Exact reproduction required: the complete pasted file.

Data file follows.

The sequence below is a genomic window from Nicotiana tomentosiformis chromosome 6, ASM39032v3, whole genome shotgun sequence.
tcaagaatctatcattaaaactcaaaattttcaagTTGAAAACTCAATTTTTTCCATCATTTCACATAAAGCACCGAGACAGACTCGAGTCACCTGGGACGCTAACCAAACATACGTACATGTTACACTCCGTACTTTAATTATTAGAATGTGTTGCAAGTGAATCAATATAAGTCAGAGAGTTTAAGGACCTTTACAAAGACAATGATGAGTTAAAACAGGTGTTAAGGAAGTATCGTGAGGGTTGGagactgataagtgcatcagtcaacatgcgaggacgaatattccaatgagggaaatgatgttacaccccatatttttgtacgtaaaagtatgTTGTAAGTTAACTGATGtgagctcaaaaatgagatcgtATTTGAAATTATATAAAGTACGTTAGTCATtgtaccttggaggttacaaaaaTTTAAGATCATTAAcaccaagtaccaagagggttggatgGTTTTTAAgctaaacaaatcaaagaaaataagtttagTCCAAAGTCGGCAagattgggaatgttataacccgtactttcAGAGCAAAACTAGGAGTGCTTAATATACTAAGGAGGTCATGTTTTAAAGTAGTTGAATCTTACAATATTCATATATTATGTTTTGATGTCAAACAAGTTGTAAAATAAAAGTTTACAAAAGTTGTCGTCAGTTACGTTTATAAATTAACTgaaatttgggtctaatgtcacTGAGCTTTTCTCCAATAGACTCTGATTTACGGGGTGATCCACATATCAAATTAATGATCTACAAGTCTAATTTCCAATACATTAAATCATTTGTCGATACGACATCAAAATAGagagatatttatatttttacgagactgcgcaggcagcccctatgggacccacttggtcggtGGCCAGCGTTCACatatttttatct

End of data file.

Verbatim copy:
The sequence below is a genomic window from Nicotiana tomentosiformis chromosome 6, ASM39032v3, whole genome shotgun sequence.
tcaagaatctatcattaaaactcaaaattttcaagTTGAAAACTCAATTTTTTCCATCATTTCACATAAAGCACCGAGACAGACTCGAGTCACCTGGGACGCTAACCAAACATACGTACATGTTACACTCCGTACTTTAATTATTAGAATGTGTTGCAAGTGAATCAATATAAGTCAGAGAGTTTAAGGACCTTTACAAAGACAATGATGAGTTAAAACAGGTGTTAAGGAAGTATCGTGAGGGTTGGagactgataagtgcatcagtcaacatgcgaggacgaatattccaatgagggaaatgatgttacaccccatatttttgtacgtaaaagtatgTTGTAAGTTAACTGATGtgagctcaaaaatgagatcgtATTTGAAATTATATAAAGTACGTTAGTCATtgtaccttggaggttacaaaaaTTTAAGATCATTAAcaccaagtaccaagagggttggatgGTTTTTAAgctaaacaaatcaaagaaaataagtttagTCCAAAGTCGGCAagattgggaatgttataacccgtactttcAGAGCAAAACTAGGAGTGCTTAATATACTAAGGAGGTCATGTTTTAAAGTAGTTGAATCTTACAATATTCATATATTATGTTTTGATGTCAAACAAGTTGTAAAATAAAAGTTTACAAAAGTTGTCGTCAGTTACGTTTATAAATTAACTgaaatttgggtctaatgtcacTGAGCTTTTCTCCAATAGACTCTGATTTACGGGGTGATCCACATATCAAATTAATGATCTACAAGTCTAATTTCCAATACATTAAATCATTTGTCGATACGACATCAAAATAGagagatatttatatttttacgagactgcgcaggcagcccctatgggacccacttggtcggtGGCCAGCGTTCACatatttttatct